The decision of the Department on jurisdiction contends that Calif. Bd. of Equal. v. Chemehuevi Tribe, 474 U.S. 9 (1985), implies that tribal sovereign immunity was waived by P.L. 280. Such reliance appears to form a major part of his decision. Such conclusion or contention, however, is not supported by the case relied upon. In Calif. Bd. of Equal., the Court held that the legal incidence of California's cigarette tax falls on the non-Indian consumers of cigarettes purchased from the Tribe's "smokeshops," and that the legal incidence of tax therefore did not fall on the Tribe, but that the Tribe could be required to collect the tax on behalf of the state, without infringing the Tribe's sovereign immunity. 474 U.S. at 11-12. Public Law 280 is never mentioned in the decision. Moreover, the state tax law involved in that case would not qualify as the type of "civil law" which P.L. 280 authorizes states to enforce. (1)   Finally, a waiver of sovereign immunity must be more than implicit. It must be clear, unmistakable, and unequivocal. Chemehuevi Indian Tribe v. Cal Bd of Equal, 757 F.2d 1047 (9th Cir. 1985). Consequently, the "implication" upon which the Department's preliminary determination relies is insufficient.

The Department contends that a subsequent court of appeals decision, State of Oklahoma ex rel. Oklahoma Tax Com'n. v. Graham, 822 F.2d 951 (10th Cir. 1987), analyzed the alleged implication in Calif Bd. of Equal. that P.L. 280 waived tribal sovereign immunity, and determined that the Supreme Court had not intended such an implication. The Commission disagrees. There is no mention of P.L. 280 in Graham. Moreover, Calif. Bd. of Equal. is cited by the court of appeals solely for the principle that tribal consent to suit must be unequivocal. 822 F.2d at 956.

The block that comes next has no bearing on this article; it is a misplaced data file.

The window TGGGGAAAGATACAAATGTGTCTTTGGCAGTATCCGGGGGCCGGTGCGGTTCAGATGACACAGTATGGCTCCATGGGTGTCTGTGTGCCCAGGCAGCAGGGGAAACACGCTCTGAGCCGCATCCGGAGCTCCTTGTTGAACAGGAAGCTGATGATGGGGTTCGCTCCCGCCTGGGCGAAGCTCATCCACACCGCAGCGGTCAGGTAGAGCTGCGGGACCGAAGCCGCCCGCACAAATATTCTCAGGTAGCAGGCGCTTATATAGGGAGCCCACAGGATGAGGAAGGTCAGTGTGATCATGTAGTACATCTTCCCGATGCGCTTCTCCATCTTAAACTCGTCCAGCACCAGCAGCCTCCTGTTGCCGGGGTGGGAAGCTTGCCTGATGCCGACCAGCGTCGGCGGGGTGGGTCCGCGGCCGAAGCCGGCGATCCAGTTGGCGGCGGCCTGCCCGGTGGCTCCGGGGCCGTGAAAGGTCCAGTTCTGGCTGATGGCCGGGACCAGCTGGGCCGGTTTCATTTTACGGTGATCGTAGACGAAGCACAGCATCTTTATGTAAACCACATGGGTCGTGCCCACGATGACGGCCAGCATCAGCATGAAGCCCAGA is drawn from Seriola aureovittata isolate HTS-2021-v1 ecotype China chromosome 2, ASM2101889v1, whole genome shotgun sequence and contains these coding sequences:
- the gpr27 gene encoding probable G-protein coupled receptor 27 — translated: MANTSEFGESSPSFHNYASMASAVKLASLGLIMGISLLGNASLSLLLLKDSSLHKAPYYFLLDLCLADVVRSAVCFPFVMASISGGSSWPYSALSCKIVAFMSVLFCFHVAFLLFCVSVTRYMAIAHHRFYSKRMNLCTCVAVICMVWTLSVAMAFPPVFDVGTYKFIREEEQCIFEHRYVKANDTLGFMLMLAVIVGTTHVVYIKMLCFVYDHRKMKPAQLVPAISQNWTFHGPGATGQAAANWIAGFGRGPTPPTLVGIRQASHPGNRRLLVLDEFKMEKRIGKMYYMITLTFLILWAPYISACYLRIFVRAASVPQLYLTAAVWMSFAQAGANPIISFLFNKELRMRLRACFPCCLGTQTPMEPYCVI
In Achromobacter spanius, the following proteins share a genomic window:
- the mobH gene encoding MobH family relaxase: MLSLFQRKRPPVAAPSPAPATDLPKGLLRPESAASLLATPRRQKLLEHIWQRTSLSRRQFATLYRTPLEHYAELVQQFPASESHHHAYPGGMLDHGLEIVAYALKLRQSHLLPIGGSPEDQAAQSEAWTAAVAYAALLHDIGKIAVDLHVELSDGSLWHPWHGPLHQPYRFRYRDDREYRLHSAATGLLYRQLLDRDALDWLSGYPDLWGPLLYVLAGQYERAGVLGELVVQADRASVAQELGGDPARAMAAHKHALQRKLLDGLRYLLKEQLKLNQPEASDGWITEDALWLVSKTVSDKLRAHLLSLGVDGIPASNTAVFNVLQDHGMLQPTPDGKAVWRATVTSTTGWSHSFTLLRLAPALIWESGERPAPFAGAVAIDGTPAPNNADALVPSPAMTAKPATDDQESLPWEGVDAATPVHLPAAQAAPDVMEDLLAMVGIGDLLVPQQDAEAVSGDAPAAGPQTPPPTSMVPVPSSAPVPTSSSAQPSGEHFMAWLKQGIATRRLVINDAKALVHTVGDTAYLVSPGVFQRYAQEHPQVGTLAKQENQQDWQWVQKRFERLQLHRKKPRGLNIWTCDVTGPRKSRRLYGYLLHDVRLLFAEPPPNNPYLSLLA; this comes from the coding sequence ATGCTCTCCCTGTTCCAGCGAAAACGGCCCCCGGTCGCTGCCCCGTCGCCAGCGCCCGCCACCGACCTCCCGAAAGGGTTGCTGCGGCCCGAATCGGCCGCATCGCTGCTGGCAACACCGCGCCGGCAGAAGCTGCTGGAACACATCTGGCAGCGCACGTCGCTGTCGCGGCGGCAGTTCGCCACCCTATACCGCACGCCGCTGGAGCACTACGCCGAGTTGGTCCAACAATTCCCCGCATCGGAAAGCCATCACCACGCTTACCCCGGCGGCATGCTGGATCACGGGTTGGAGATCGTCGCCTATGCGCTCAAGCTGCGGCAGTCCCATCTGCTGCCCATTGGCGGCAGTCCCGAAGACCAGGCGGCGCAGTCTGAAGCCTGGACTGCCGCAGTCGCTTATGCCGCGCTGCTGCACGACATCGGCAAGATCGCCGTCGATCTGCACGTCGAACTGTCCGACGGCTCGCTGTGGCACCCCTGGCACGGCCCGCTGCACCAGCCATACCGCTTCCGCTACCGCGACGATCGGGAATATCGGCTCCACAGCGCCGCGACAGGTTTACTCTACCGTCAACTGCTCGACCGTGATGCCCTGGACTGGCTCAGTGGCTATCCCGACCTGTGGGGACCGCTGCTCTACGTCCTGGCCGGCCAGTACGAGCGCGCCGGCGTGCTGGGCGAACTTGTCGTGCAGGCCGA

Since the Department concluded that Calif. Bd. of Equal. raised the issue of whether P.L. 280 waived tribal sovereign immunity, and implied that there was such a waiver, it then went on to conclude that the Equal Rights Division should exercise jurisdiction over Ninham's complaint against the Tribe "until such time as the issue is resolved at the federal level." The commission rejects the latter conclusion since the former conclusion is simply without foundation in the case law cited. Instead, the Commission concludes that the Tribe's sovereign immunity bans Ninham's complaint against the Tribe. Although this conclusion might be seen as allowing the Tribe to discriminate at will, it gives the appropriate and required deference to the Tribe's sovereign status. Indeed, Title VII of the Civil Rights Act of 1964, as amended, expressly excludes Indian tribes from the definition of "employers" subject to the Act. See 42 U.S.C. sec. 2000e(b). Thus, at least in terms of social policy, Congress reached essentially the same conclusion, i.e., there is no jurisdiction over the Tribe.